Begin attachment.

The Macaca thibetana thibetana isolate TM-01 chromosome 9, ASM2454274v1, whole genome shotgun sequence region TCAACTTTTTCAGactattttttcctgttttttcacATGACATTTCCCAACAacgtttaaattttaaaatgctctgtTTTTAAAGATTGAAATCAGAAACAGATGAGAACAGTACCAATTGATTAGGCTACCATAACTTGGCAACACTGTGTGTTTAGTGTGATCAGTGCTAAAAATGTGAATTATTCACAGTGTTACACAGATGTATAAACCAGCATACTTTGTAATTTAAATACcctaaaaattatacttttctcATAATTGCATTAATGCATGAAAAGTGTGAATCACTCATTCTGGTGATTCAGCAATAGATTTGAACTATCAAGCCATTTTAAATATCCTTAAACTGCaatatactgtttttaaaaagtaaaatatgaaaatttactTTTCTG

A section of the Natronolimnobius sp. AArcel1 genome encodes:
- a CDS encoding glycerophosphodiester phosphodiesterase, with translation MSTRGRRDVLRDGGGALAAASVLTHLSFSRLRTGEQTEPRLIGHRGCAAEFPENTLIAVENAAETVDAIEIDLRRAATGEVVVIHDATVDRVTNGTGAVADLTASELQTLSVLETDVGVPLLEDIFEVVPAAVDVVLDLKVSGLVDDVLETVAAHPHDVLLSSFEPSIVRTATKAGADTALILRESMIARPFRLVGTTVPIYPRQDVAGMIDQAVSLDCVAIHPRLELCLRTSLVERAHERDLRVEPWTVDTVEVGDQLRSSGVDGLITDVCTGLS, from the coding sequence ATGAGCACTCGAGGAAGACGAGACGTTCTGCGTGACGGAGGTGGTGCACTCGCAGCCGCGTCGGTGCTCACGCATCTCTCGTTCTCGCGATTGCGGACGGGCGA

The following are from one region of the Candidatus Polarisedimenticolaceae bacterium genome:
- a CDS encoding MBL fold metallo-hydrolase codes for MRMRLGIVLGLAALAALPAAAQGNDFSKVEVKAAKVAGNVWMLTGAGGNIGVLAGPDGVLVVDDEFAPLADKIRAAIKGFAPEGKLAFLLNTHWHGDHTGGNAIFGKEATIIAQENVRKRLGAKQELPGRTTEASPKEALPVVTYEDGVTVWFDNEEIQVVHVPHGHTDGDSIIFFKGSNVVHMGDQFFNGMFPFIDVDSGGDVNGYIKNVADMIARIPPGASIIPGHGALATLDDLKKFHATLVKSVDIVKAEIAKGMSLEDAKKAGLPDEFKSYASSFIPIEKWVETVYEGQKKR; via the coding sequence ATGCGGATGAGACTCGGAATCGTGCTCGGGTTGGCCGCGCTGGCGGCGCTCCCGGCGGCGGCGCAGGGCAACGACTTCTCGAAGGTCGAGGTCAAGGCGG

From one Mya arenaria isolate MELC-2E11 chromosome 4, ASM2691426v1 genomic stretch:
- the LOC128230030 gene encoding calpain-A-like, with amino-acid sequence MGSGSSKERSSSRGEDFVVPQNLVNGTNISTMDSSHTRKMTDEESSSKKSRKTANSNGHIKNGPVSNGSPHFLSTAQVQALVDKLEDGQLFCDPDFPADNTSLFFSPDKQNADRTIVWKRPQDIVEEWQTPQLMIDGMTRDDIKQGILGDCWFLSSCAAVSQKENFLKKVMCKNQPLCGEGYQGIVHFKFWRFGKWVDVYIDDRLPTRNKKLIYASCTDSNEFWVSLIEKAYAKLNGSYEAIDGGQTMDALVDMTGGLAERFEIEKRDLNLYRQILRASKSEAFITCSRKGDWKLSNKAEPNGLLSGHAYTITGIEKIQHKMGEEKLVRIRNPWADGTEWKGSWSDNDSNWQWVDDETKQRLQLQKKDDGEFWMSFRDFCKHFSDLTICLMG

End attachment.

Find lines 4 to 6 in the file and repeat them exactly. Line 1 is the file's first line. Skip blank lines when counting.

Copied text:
The following are from one region of the Candidatus Polarisedimenticolaceae bacterium genome:
- a CDS encoding MBL fold metallo-hydrolase codes for MRMRLGIVLGLAALAALPAAAQGNDFSKVEVKAAKVAGNVWMLTGAGGNIGVLAGPDGVLVVDDEFAPLADKIRAAIKGFAPEGKLAFLLNTHWHGDHTGGNAIFGKEATIIAQENVRKRLGAKQELPGRTTEASPKEALPVVTYEDGVTVWFDNEEIQVVHVPHGHTDGDSIIFFKGSNVVHMGDQFFNGMFPFIDVDSGGDVNGYIKNVADMIARIPPGASIIPGHGALATLDDLKKFHATLVKSVDIVKAEIAKGMSLEDAKKAGLPDEFKSYASSFIPIEKWVETVYEGQKKR; via the coding sequence ATGCGGATGAGACTCGGAATCGTGCTCGGGTTGGCCGCGCTGGCGGCGCTCCCGGCGGCGGCGCAGGGCAACGACTTCTCGAAGGTCGAGGTCAAGGCGG

From one Mya arenaria isolate MELC-2E11 chromosome 4, ASM2691426v1 genomic stretch: